09 February 2005

Fan Fiction (part 4): Ignorance Abounds

Perhaps the best current example of the problems with treating characters under copyright theories is the Marvel v. New City Software, which I mentioned some time back. Note that the linked story includes only discussion of copyright factors, indicating to me that none of the attorneys involved are paying attention. (Or, perhaps, just that EFF's obsession with copyright and fair use as the paradigms for all that is wrong with restrictions on the Internet is a bit excessive.)

The New City Software system establishes a gaming environment in which players get to build superhero characters. Some players, naturally enough, have built characters resembling certain Marvel characters, in one or more of name, appearance, powers, and weaknesses. Marvel is rather disturbed by this. Except for the interactivity, this is precisely the problem that much (not all, but much) fan fiction presents for its authorized creators.

This leaves a simple question: How close is too close so that it's unfair to the creator? (Did you really expect a definitive answer to that? I thought not.) Under a copyright theory, it's "too close" if one might choose New Soft's product as a replacement for Marvel's product. There's a lot of fancy rhetoric dancing around there, but when these things actually get to a factfinder that's what it seems to come down to. (There are also exceptions, such as Air Pirates—but, as I noted a while back, Air Pirates may no longer be good law.) The problem in this instance is that the two products are in different media: One is an online multiplayer roleplaying game, the other is centered on comic books (although also including films, etc.). That makes the "replacement" theory very difficult to evaluate, because the media characteristics are probably at least as important as anything else.

That's how copyright law works. It does require replacement; even if the infringing material is "free," choosing it as a replacement is a replacement. (Yes, I know it's a tautology, but in about 800 words or so you'll see why there's little choice in terminology.) That, however, is not the only thing that fan fiction does. As noted above, fan fiction can foreclose otherwise profitable continuations to the authorized creator; it can confuse potential consumers as to what is "canonical" material; and it can have a number of other harmful effects on the authorized creations, even without intending to harm anything. That should sound a lot like "unfair competition" causes of action under the common law; and indeed it is. "Unfair competition," though, doesn't go far enough—because most fan fiction isn't intended to enter the stream of commerce.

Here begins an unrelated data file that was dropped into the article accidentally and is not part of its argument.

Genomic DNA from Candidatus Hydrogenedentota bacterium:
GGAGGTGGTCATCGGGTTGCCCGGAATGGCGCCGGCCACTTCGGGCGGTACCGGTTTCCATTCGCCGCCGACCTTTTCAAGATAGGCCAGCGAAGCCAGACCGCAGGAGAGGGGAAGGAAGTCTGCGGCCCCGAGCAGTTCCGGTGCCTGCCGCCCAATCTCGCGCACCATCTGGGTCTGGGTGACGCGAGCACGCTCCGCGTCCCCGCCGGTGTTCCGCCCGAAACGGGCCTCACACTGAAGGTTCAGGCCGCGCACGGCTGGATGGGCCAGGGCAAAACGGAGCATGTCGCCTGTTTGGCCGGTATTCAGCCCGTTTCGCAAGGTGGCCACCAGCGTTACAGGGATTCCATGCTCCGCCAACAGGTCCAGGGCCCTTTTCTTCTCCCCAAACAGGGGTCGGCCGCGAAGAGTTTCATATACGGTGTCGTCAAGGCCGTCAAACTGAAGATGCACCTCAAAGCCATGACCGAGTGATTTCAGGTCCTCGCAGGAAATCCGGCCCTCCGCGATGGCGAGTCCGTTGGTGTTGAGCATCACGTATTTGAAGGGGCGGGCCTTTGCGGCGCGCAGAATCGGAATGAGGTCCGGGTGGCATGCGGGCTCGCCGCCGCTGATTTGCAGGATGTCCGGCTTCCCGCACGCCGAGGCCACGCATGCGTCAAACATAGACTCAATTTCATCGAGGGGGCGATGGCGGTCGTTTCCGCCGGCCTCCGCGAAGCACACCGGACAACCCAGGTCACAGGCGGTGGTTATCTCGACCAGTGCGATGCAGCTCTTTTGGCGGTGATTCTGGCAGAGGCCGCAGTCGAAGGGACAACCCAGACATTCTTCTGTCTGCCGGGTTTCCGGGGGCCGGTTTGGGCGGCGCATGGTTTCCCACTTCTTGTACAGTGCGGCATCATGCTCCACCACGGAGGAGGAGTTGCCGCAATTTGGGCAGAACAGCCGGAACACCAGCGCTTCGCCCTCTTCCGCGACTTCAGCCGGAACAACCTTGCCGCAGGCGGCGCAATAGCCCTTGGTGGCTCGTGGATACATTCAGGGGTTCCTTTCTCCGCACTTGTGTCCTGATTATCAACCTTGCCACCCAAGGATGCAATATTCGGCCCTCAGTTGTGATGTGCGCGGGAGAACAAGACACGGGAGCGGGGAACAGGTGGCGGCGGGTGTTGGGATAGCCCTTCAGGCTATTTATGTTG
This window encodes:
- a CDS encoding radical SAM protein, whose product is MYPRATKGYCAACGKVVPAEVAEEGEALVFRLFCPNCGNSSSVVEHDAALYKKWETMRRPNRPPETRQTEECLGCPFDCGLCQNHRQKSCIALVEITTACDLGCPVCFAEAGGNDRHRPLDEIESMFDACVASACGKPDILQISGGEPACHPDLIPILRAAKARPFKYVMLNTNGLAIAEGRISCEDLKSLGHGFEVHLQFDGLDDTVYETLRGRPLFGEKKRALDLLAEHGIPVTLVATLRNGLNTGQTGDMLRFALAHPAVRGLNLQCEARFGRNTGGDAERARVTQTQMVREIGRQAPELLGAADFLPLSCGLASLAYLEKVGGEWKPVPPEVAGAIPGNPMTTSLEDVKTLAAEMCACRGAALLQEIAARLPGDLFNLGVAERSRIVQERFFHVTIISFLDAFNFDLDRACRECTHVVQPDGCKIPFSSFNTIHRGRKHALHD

So that leads us back to trademark law, where I predicted we'd end up. Trademark law as we know it originated among silversmiths in London's East End, who put their own marks on their wares to show that they were a certain quality of goods. Counterfeiting of marks was actually a criminal offense; the 17th-century equivalent of cheap Singaporese knockoffs of "No Exit" apparel wasn't a matter for a lawsuit! Modern trademark theory posits three possible ways that false marks can harm the markholder. The obvious one parallels the copyright issue in New City Software: substitution. A mark is infringing if the "least sophisticated consumer" might be fooled into choosing the unauthorized goods or services over the authorized goods or services. That doesn't help us much; the other two trademark theories, though, do.